Previously known simply as ‘The Moon’, the Big Moon’s name change seems pertinent. In hardly a year, Jules Jackson and her bandmates, carefully vetted through a process of nights out in an Islington pub, have released a slew of singles and EPs, each one declaring them as more qualified than the last.
As they bring their UK-wide ‘Tourtoise Tour’ to Sheffield’s Picture House Social, they appear excruciatingly close to a full-blown debut album. It suddenly looks like the Big Moon are, well, getting big. Slap-happy, vaudevillian punks Trudy and the Romance are in support, serving an enjoyably sweat-drenched and juvenile performance.
Before long, the Big Moon take to the stage letting the three very loud and unapologetic opening chords of ‘Silent Movie Suzie’ steamroller their way through the sets opening bars. Given the setting of the show its title seems apt but the racket it makes in the Picture House’s nostalgic surroundings is wonderfully jarring with the venue’s former use.
Gladly treating us to their take on Madonna’s psychedelic pop hit, ‘Beautiful Stranger’, the Big Moon contort it from its original shape into another beautifully fuzzy, saccharine romp. What follows is an onslaught of bruising, instantly memorable punk-pop. Numbers like ‘Cupid’ and ‘The Road’ prove themselves as short, sharp gems, trimmed of all fat and full of brazen choruses.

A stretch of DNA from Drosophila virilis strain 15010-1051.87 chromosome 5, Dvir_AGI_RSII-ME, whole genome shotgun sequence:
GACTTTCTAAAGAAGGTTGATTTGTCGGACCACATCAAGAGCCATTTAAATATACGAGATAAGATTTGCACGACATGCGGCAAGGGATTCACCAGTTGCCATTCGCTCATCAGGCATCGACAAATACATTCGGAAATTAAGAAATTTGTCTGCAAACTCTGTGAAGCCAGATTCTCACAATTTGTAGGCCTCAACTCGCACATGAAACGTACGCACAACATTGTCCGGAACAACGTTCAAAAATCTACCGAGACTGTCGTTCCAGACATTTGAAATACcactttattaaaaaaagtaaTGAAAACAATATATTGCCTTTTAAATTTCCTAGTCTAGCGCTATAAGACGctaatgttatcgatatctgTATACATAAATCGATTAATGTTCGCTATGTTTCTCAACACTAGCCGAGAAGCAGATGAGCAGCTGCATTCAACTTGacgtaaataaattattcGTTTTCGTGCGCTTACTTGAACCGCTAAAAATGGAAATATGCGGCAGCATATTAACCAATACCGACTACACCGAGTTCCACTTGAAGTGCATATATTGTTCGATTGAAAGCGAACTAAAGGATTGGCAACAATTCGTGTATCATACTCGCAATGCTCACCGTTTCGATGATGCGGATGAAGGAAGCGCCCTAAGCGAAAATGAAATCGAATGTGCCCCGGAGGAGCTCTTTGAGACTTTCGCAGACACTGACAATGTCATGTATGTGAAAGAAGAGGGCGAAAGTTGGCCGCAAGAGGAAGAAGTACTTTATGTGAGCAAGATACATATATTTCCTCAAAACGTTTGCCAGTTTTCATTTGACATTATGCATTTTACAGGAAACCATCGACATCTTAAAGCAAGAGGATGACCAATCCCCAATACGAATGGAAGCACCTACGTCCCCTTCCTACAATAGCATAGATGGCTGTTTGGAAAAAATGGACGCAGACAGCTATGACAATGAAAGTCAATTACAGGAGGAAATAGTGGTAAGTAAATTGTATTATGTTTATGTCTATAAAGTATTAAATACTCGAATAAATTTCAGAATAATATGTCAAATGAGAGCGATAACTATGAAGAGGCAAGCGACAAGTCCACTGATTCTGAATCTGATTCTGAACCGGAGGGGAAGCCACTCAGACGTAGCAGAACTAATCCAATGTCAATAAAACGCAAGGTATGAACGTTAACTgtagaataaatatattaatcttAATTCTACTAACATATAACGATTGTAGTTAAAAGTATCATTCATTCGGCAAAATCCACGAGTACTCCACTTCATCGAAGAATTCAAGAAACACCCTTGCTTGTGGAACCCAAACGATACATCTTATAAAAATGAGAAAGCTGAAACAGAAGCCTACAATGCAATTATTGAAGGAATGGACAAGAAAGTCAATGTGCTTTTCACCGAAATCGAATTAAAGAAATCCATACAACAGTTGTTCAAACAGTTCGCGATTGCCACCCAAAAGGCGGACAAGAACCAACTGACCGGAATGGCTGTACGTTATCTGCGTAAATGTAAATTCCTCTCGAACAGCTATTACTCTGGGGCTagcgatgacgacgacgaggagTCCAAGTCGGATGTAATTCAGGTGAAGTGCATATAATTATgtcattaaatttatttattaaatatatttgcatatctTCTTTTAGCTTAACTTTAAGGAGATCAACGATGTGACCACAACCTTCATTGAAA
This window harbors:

Almost unnervingly tall, Jules can move seamlessly to where she wants to be within a couple of strides. This includes the front row of the audience at one point, mid-song, guitar in hand. Her bandmate Soph Nathan then lets us know that we are the third audience to ever hear their newest, untitled song. With characteristic spontaneity, we witness them collectively decide it is their favourite in the moments before they play it.
Stopping the night short of being completely enjoyable, a frustratingly recognisable routine plays out. The more you try to ignore the blockheaded sexist hecklers at the front, the more you’re reminded of the gaping, embarrassing, and utterly ignored gender gap in the music industry.
It serves as another sad proof that female musicians are still seen as (at best) quaint little oddities on the scene or (at worse) as the providers of nothing more than a perverse, musical peepshow for the gawking, male bulk of live audiences. We are off to a good start tonight, but it’s going to take many more Jules Jackons leading many more Big Moons until this starts to change.